Pride Center of Vermont’s Transgender Program facilitates support, advocacy, community, and connection among transgender, nonbinary, intersex, gender fluid, genderqueer, agender, and gender non-conforming Vermonters. The Trans Program facilitates joy and celebrates our diverse identities and expressions. By increasing visibility and fostering respect for and with our communities, the Trans Program promotes awareness, creates support networks, encourages creative expression and inquiry of gender issues, and cultivates a welcoming community. 

Recognizing that trans and nonbinary folx are at higher risk of trauma and violence than the general population, our Trans Program overlaps services with our SafeSpace Anti-Violence Program. SafeSpace offers services to trans, enby, and GNC survivors of violence, bias, discrimination and/or other harms. 

For more information, contact our Trans Program Coordinator: trans@pridecentervt.org



SafeSpace provides workshops & trainings on interrupting bias in a variety of settings to support LGBTQ+ survivors and those impacted by violence and abuse. If you want support in creating more gender affirming spaces for LGBTQ+ people impacted by violence, please email safespace@pridecentervt.org and an advocate will respond to your request as staff capacity allows.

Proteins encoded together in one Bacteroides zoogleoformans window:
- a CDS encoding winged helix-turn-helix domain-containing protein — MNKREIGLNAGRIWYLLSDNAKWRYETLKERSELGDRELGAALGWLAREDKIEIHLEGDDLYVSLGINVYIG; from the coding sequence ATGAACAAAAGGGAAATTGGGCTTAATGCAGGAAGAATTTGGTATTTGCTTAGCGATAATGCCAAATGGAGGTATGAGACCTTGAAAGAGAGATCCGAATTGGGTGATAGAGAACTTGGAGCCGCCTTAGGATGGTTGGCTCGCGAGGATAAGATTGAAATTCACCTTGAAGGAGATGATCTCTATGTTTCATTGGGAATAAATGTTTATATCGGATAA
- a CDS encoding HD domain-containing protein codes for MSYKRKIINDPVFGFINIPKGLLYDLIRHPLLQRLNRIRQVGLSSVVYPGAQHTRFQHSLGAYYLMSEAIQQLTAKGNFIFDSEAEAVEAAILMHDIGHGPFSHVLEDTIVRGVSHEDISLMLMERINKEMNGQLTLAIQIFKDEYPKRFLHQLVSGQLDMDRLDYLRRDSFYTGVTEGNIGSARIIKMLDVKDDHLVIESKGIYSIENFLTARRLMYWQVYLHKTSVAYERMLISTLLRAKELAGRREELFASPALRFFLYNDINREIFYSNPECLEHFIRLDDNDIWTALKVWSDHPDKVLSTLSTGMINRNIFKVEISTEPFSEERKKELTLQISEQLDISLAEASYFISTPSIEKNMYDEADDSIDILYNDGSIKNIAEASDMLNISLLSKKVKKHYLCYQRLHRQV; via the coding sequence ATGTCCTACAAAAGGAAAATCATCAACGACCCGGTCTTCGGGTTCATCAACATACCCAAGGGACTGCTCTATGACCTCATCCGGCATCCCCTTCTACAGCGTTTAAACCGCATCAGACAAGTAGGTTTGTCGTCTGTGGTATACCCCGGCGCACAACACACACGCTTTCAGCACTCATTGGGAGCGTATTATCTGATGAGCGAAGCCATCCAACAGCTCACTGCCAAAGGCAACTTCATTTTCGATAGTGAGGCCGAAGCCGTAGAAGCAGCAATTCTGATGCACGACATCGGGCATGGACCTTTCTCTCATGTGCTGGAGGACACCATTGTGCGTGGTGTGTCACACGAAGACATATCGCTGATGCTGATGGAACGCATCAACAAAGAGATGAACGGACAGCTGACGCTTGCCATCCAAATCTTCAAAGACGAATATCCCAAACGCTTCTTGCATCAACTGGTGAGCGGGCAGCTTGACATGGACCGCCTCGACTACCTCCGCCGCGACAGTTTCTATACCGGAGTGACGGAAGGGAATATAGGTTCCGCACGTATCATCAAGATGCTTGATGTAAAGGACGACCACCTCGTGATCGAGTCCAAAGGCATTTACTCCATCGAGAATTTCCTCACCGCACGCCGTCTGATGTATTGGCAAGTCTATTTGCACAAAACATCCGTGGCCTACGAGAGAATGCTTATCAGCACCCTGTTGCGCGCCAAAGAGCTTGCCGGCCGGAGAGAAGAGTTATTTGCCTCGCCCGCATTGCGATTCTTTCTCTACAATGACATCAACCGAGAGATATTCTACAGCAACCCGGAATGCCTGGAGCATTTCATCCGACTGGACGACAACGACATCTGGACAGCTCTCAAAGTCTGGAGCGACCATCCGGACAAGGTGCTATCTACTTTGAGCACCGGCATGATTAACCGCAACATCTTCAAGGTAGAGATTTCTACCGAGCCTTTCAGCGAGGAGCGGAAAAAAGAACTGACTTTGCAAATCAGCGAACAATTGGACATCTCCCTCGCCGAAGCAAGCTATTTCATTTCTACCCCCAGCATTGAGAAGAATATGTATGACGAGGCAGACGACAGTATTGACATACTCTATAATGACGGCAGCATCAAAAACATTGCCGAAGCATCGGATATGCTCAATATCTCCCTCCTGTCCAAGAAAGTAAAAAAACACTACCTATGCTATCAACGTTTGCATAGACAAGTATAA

For resources on gender-affirming resources, go to Pride Center of VT’s Education page: https://www.pridecentervt.org/education/ 




In the early 2000s several Chittenden County-based Domestic Violence & Sexual Violence (DV/SV) organizations determined that it was important to have a program in Vermont which addressed the specific needs of LGBTQ+ survivors of violence. To better serve the needs of Vermont LGBTQ+ survivors, local LGBTQ+ activists applied for a Victims of Crime Act (VOCA) grant and secured funding for the first iteration of the SafeSpace Anti-Violence Program. 

SafeSpace started and operated as its own, independent non-profit for several years. In 2007, SafeSpace merged with the Pride Center of Vermont (formerly RU12?). Since 2007, the SafeSpace Anti-Violence Program has remained an integral part of the Pride Center of Vermont and has provided direct services, trainings, and systems advocacy for LGBTQ+ survivors of violence statewide. Today, the SafeSpace team is made up of four anti-violence advocates and one, part-time clinical advocate.


Many domestic and sexual violence organizations in Vermont serve the LGBTQ+ community. However, SafeSpace is the only program in the state with the sole focus on supporting LGBTQ+ survivors of violence and/or discrimination. Due to higher rates of violence, additional barriers, and harm specific to the community, it is important that SafeSpace exists to provide culturally specific support to LGBTQ+ Vermonters.